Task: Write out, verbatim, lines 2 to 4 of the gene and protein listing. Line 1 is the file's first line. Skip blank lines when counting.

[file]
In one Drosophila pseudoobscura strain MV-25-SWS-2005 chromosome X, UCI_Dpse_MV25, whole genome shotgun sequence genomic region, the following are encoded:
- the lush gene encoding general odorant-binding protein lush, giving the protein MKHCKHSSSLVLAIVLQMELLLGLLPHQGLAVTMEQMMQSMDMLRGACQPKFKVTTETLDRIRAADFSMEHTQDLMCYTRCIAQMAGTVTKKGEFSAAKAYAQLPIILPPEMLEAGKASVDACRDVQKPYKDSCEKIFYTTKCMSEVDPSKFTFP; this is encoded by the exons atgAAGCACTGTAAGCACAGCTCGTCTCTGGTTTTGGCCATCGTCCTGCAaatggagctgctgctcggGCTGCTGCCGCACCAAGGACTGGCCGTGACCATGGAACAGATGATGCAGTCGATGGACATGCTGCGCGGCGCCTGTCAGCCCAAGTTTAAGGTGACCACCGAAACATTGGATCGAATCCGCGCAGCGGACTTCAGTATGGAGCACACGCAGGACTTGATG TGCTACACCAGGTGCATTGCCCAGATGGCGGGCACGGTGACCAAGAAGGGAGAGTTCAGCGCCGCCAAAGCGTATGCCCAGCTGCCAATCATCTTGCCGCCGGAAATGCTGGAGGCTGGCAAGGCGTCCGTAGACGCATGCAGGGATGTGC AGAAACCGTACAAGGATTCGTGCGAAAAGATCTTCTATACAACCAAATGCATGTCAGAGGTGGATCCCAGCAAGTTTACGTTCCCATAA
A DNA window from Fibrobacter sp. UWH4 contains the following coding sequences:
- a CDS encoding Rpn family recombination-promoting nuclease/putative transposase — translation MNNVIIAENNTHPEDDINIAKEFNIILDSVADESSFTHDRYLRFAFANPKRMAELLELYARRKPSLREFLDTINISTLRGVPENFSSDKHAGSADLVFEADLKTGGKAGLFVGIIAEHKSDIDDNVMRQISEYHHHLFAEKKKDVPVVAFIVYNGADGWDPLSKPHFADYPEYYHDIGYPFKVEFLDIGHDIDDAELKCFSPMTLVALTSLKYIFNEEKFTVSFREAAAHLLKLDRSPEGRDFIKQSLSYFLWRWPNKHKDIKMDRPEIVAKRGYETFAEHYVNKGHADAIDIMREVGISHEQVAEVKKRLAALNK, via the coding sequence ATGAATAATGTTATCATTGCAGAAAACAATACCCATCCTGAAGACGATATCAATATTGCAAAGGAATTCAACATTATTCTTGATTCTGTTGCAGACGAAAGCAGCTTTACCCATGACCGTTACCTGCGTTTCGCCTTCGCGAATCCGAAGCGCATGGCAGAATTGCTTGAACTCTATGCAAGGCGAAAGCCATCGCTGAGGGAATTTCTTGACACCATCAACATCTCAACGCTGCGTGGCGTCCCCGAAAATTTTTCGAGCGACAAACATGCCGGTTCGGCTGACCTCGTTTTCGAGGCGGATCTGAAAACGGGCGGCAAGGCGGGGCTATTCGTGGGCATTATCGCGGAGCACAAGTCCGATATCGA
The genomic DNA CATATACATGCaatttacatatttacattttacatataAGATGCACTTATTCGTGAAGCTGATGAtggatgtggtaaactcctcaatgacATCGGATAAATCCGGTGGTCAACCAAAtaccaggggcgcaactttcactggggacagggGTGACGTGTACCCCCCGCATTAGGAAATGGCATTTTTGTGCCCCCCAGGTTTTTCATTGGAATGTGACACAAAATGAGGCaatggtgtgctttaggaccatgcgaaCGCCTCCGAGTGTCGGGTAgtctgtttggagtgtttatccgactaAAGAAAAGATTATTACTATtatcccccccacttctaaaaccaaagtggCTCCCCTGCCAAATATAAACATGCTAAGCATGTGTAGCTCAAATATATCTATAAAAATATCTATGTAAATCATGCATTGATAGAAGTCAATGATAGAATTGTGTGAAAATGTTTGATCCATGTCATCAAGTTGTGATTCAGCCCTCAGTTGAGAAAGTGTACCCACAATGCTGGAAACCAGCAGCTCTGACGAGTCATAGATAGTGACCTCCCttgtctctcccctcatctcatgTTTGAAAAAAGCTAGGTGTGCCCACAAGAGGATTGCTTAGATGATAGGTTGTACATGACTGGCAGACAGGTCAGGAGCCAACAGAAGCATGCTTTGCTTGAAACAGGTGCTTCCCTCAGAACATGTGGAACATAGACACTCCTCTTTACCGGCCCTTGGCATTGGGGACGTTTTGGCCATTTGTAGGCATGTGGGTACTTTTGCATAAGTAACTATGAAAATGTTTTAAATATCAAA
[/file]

- the lush gene encoding general odorant-binding protein lush, giving the protein MKHCKHSSSLVLAIVLQMELLLGLLPHQGLAVTMEQMMQSMDMLRGACQPKFKVTTETLDRIRAADFSMEHTQDLMCYTRCIAQMAGTVTKKGEFSAAKAYAQLPIILPPEMLEAGKASVDACRDVQKPYKDSCEKIFYTTKCMSEVDPSKFTFP; this is encoded by the exons atgAAGCACTGTAAGCACAGCTCGTCTCTGGTTTTGGCCATCGTCCTGCAaatggagctgctgctcggGCTGCTGCCGCACCAAGGACTGGCCGTGACCATGGAACAGATGATGCAGTCGATGGACATGCTGCGCGGCGCCTGTCAGCCCAAGTTTAAGGTGACCACCGAAACATTGGATCGAATCCGCGCAGCGGACTTCAGTATGGAGCACACGCAGGACTTGATG TGCTACACCAGGTGCATTGCCCAGATGGCGGGCACGGTGACCAAGAAGGGAGAGTTCAGCGCCGCCAAAGCGTATGCCCAGCTGCCAATCATCTTGCCGCCGGAAATGCTGGAGGCTGGCAAGGCGTCCGTAGACGCATGCAGGGATGTGC AGAAACCGTACAAGGATTCGTGCGAAAAGATCTTCTATACAACCAAATGCATGTCAGAGGTGGATCCCAGCAAGTTTACGTTCCCATAA
A DNA window from Fibrobacter sp. UWH4 contains the following coding sequences:
- a CDS encoding Rpn family recombination-promoting nuclease/putative transposase — translation MNNVIIAENNTHPEDDINIAKEFNIILDSVADESSFTHDRYLRFAFANPKRMAELLELYARRKPSLREFLDTINISTLRGVPENFSSDKHAGSADLVFEADLKTGGKAGLFVGIIAEHKSDIDDNVMRQISEYHHHLFAEKKKDVPVVAFIVYNGADGWDPLSKPHFADYPEYYHDIGYPFKVEFLDIGHDIDDAELKCFSPMTLVALTSLKYIFNEEKFTVSFREAAAHLLKLDRSPEGRDFIKQSLSYFLWRWPNKHKDIKMDRPEIVAKRGYETFAEHYVNKGHADAIDIMREVGISHEQVAEVKKRLAALNK, via the coding sequence ATGAATAATGTTATCATTGCAGAAAACAATACCCATCCTGAAGACGATATCAATATTGCAAAGGAATTCAACATTATTCTTGATTCTGTTGCAGACGAAAGCAGCTTTACCCATGACCGTTACCTGCGTTTCGCCTTCGCGAATCCGAAGCGCATGGCAGAATTGCTTGAACTCTATGCAAGGCGAAAGCCATCGCTGAGGGAATTTCTTGACACCATCAACATCTCAACGCTGCGTGGCGTCCCCGAAAATTTTTCGAGCGACAAACATGCCGGTTCGGCTGACCTCGTTTTCGAGGCGGATCTGAAAACGGGCGGCAAGGCGGGGCTATTCGTGGGCATTATCGCGGAGCACAAGTCCGATATCGA